It’s always good fun to see a boy wax romantic over the first girl to give him a handjob–and if the boy should be a black-hatted Jew, the fun is only improved. For secular viewers, there’s the hint of a freak show to the proceedings; for those of us with religious ties, the delicious frisson of self-recognition.
And what if the yeshiva boy has preserved his pallor despite a Mediterranean sun? Then you’ve got Eitan Gorlin’s first feature, The Holy Land: a sometimes heartbroken, sometimes furious coming-of-age drama, set in a bleak and outrageous version of Israeli society.
Gorlin made The Holy Land on a budget of approximately $1.98, shooting mostly in somebody’s Jerusalem apartment and on outdoor locations that he apparently used fast, before anyone asked to see a permit. He also borrowed some television news footage for the opening montage: a rapid-fire sequence of street demonstrations, tank forays, rubble, ambulances, charred human remains. The not-quite-apposite voiceover that accompanies these images, delivered in high-pitched, Russian-accented English, turns out to be the commentary of the handjob giver, an immigrant turned prostitute who is the film’s de facto narrator. “Men in the Middle East are primitive and stupid,” she declares in the flat tones of experience. “I hope the Jews and Arabs kill each other till there’s no one left.”
From this uplifting prologue, we proceed via shock cuts to meet our protagonist, Mendy (Oren Rehany), who is first seen in extreme close-up at his mother’s breast and then (twenty years later) at the toilet bowl, masturbating over a bit of exposed cleavage in a newsmagazine. First impressions count. You don’t quickly forget the moisture on Mendy’s smooth face, the shallowness of his breath, the muscular tension behind the receding chin. For those who are familiar with the Orthodox world, though, none of this is as disturbing as the toast that Mendy’s father offered a few moments earlier. “To the last Tisha b’Av,” he said–that is, to the last day of mourning for the destruction of the Temple. It seems that Young Mr. News Photo has been brought up among people who expect the Messiah to ride in any day now and toss the Muslims off the Mount.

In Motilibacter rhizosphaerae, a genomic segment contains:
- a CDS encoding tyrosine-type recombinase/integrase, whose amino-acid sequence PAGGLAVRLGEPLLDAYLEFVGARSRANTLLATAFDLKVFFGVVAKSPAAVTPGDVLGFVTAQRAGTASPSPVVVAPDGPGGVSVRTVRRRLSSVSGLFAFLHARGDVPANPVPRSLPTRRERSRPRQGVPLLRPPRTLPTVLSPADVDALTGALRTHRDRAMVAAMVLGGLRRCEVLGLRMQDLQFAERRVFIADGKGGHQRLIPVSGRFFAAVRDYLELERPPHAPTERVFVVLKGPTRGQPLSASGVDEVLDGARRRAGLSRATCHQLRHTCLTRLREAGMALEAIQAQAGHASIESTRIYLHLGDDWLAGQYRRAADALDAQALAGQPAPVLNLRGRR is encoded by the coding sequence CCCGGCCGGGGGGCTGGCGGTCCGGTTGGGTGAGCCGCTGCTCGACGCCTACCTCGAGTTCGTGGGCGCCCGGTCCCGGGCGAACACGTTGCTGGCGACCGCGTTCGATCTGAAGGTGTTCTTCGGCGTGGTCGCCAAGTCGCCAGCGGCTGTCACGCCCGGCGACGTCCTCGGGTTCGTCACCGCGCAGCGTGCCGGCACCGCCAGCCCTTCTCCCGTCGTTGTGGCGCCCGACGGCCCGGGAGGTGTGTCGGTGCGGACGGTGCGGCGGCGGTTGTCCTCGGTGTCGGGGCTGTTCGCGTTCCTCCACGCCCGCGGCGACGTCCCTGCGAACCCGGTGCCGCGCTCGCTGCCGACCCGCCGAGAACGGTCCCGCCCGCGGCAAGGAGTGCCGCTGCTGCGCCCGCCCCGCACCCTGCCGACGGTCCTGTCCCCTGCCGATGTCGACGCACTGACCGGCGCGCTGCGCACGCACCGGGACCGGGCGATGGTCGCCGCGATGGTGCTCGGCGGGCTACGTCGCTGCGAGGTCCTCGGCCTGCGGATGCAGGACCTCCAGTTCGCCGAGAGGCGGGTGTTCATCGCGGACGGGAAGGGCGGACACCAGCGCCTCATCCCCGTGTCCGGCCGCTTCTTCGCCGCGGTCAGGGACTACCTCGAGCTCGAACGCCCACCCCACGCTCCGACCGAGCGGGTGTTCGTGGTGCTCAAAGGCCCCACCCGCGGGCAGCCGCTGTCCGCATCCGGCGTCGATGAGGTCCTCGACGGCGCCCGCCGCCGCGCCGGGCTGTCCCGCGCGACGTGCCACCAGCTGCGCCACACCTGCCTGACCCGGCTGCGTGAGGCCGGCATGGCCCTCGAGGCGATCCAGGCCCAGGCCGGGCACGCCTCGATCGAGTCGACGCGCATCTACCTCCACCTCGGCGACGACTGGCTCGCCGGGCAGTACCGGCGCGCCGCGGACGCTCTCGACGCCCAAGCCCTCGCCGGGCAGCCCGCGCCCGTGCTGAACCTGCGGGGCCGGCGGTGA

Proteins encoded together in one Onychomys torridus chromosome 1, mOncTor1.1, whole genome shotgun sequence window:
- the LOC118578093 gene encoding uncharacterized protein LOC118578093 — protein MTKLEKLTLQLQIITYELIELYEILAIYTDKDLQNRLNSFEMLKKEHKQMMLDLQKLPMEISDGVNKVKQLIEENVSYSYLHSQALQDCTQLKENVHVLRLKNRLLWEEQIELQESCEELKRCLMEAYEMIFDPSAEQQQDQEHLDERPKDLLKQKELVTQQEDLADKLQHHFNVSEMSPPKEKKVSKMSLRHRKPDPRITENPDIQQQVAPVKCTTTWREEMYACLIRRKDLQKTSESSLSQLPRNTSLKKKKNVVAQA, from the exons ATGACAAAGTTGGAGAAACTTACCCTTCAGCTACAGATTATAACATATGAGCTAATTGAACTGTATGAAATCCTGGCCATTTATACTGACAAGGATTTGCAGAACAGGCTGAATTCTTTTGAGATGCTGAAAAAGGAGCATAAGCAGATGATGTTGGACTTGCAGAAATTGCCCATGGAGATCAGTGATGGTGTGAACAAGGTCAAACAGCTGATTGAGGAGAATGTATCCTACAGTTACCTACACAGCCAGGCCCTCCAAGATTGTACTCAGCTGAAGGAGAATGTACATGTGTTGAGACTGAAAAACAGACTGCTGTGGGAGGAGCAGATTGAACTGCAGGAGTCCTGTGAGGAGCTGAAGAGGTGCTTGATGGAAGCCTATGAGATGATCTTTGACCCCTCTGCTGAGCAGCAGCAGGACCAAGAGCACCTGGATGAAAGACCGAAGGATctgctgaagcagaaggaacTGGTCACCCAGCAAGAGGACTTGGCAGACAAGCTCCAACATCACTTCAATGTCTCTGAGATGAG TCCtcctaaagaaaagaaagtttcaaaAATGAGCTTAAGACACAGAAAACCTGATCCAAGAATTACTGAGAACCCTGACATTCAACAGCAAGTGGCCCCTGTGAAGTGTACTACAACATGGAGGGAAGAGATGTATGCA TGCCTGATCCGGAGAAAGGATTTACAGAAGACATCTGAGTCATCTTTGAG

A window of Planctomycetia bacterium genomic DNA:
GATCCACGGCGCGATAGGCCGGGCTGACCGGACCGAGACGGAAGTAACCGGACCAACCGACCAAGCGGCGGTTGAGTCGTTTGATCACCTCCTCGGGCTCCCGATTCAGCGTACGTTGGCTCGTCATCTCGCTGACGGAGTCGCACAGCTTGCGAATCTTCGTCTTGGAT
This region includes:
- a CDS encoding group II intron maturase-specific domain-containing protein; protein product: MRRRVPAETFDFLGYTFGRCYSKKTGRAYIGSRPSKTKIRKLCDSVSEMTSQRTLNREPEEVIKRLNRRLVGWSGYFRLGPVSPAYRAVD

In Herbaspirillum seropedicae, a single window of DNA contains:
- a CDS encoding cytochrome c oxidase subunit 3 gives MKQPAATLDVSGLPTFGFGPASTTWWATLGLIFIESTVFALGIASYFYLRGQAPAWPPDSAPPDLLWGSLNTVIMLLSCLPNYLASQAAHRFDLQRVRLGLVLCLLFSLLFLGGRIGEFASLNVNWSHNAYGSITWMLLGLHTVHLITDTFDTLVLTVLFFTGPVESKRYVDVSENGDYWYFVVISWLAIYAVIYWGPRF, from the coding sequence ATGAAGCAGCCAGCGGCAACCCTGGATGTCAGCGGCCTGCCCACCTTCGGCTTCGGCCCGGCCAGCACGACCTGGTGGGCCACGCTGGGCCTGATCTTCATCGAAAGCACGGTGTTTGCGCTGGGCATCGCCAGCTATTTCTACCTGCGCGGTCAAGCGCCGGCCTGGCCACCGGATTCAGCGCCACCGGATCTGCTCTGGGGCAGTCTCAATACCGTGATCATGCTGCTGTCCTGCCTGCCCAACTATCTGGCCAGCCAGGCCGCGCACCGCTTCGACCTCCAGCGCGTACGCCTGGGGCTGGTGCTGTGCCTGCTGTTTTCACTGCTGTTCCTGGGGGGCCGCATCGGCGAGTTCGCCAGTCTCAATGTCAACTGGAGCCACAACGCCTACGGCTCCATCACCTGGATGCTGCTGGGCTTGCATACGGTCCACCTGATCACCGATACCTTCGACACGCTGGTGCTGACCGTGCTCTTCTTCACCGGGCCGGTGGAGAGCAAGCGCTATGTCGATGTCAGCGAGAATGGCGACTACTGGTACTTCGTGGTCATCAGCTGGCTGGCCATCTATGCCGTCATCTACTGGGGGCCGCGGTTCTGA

Gorlin’s barbed conceit is that everyone in The Holy Land inhabits some such territory of the imagination. For some, like the Uzi-toting settler known as The Exterminator (Arie Moskuna), Jerusalem has already received the Messiah and is fit to resume animal sacrifice. For others, like booming, bag-of-testosterone Mike (Saul Stein), Israel is coterminous with a cavelike bar–he calls it Mike’s Place–where he can preside over his own little world. Mendy’s fantasy begins to take shape in a strip club in Tel Aviv, The Love Boat. There he meets round-faced, frizzy-haired Sasha (Tchelet Semel) and gets from her the two-second-long “massage” that sets off the rest of the plot.
By now, you’re probably wondering about the Palestinian characters. I assure you that they’re present, they’re important to the story, and they’ve got elaborate fantasies of their own. But Gorlin finds the Palestinians too close to the Israelis, too locked into struggle with them, to serve as the outside observers he needs. He is a runaway of sorts, an American-born Jew who studied in an army-friendly yeshiva and soldiered in an Israeli tank unit before breaking away from both Orthodoxy and militant Zionism. Now, apparently, he wants to see Israel through the eyes of someone who surpasses him in detachment; and so he gives us Sasha, a young Russian trapped in a place she hates.